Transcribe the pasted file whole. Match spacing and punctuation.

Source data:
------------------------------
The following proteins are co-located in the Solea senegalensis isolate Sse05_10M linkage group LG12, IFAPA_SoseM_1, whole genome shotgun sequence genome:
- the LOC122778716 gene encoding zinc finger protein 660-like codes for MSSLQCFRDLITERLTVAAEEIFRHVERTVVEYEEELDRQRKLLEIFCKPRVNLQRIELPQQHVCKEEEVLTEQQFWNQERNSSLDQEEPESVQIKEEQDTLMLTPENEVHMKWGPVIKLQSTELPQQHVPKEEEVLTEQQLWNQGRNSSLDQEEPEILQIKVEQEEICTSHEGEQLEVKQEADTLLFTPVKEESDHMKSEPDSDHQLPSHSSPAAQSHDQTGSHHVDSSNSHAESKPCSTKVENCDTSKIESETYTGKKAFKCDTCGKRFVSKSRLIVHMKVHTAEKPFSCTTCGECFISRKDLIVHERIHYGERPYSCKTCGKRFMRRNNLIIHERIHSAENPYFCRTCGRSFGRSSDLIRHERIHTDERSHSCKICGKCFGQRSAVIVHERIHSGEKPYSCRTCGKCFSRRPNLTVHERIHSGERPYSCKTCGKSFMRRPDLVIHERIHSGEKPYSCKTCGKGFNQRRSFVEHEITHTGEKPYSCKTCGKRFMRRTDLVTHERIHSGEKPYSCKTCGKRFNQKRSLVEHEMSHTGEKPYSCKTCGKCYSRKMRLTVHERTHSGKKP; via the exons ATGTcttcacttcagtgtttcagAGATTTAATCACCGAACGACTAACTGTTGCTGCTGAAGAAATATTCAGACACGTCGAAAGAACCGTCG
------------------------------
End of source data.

The following proteins are co-located in the Solea senegalensis isolate Sse05_10M linkage group LG12, IFAPA_SoseM_1, whole genome shotgun sequence genome:
- the LOC122778716 gene encoding zinc finger protein 660-like codes for MSSLQCFRDLITERLTVAAEEIFRHVERTVVEYEEELDRQRKLLEIFCKPRVNLQRIELPQQHVCKEEEVLTEQQFWNQERNSSLDQEEPESVQIKEEQDTLMLTPENEVHMKWGPVIKLQSTELPQQHVPKEEEVLTEQQLWNQGRNSSLDQEEPEILQIKVEQEEICTSHEGEQLEVKQEADTLLFTPVKEESDHMKSEPDSDHQLPSHSSPAAQSHDQTGSHHVDSSNSHAESKPCSTKVENCDTSKIESETYTGKKAFKCDTCGKRFVSKSRLIVHMKVHTAEKPFSCTTCGECFISRKDLIVHERIHYGERPYSCKTCGKRFMRRNNLIIHERIHSAENPYFCRTCGRSFGRSSDLIRHERIHTDERSHSCKICGKCFGQRSAVIVHERIHSGEKPYSCRTCGKCFSRRPNLTVHERIHSGERPYSCKTCGKSFMRRPDLVIHERIHSGEKPYSCKTCGKGFNQRRSFVEHEITHTGEKPYSCKTCGKRFMRRTDLVTHERIHSGEKPYSCKTCGKRFNQKRSLVEHEMSHTGEKPYSCKTCGKCYSRKMRLTVHERTHSGKKP; via the exons ATGTcttcacttcagtgtttcagAGATTTAATCACCGAACGACTAACTGTTGCTGCTGAAGAAATATTCAGACACGTCGAAAGAACCGTCG